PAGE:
Now, the answer to both these inquiries is found in the text. Of the first, the fear of the future, the text declares, "The eternal God is thy dwelling place." Of the present, with its sense of depth and profundity and unfathomable mystery, the declaration of the text is, "Underneath are the everlasting arms."
Let us, then, consider the declaration, and then take counsel with our fears in the light of our faith.
First, then, as to the declaration in itself. It occurs in the blessing which Moses pronounced ere he left the people whom he had led for forty years. This was almost the last thing he said:
The eternal God is thy dwelling place,
And underneath are the everlasting arms.
Here we have that great name of God by which He is introduced to us in the Biblical revelation, and which we so constantly find: this name Elohim, standing, as it does, for the unfathomable and immeasurable might of the Most High. That is the one thought suggested by the word. In this particular name of God there is really no revelation of His character, nothing that tells us of the motive that inspires Him in His activity, nothing that reveals to us the purpose of all His doings. It is the intensive Hebrew plural, Elohim, speaking of might, and consequently of majesty.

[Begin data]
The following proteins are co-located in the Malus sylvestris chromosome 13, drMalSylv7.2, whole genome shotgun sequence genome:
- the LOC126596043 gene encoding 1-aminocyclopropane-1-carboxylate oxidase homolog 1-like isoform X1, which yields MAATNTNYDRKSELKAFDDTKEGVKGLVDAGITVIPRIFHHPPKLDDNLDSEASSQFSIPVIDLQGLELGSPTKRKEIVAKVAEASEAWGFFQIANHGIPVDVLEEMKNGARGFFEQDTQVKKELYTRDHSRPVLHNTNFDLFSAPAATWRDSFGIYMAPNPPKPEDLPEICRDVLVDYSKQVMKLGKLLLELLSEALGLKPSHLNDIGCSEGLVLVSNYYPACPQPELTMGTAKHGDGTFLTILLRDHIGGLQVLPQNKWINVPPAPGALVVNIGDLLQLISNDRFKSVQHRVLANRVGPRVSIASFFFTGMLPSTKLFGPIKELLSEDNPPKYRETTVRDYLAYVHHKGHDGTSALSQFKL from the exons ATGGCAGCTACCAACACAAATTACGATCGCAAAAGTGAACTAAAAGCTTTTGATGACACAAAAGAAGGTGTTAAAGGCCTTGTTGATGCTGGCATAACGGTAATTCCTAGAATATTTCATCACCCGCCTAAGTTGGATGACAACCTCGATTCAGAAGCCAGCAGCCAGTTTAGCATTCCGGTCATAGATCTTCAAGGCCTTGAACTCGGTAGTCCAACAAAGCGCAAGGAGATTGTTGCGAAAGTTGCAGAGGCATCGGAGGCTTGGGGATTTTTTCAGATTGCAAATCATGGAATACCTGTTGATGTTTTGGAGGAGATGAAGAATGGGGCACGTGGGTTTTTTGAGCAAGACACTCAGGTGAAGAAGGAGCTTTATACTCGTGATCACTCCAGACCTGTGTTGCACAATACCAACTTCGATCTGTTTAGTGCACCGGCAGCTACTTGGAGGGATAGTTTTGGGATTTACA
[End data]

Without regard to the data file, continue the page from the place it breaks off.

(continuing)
The arresting word in the text is not the name of God, though, of course, that is necessary to our understanding of the declaration. The arresting word is the word which we have translated eternal. It does not mean, for instance, what the word "everlasting" means: "Underneath are the everlasting arms." That word "everlasting" is the greatest of all the words that attempt to express for us what is beyond our calendars and our almanacs--the timelessness of Deity. But the word here translated eternal has another meaning and another thought. Let me say quite simply that the word really has no reference to tomorrow. It has to do with yesterday. It is a word that bids us look on. It is a word that compels us to look back.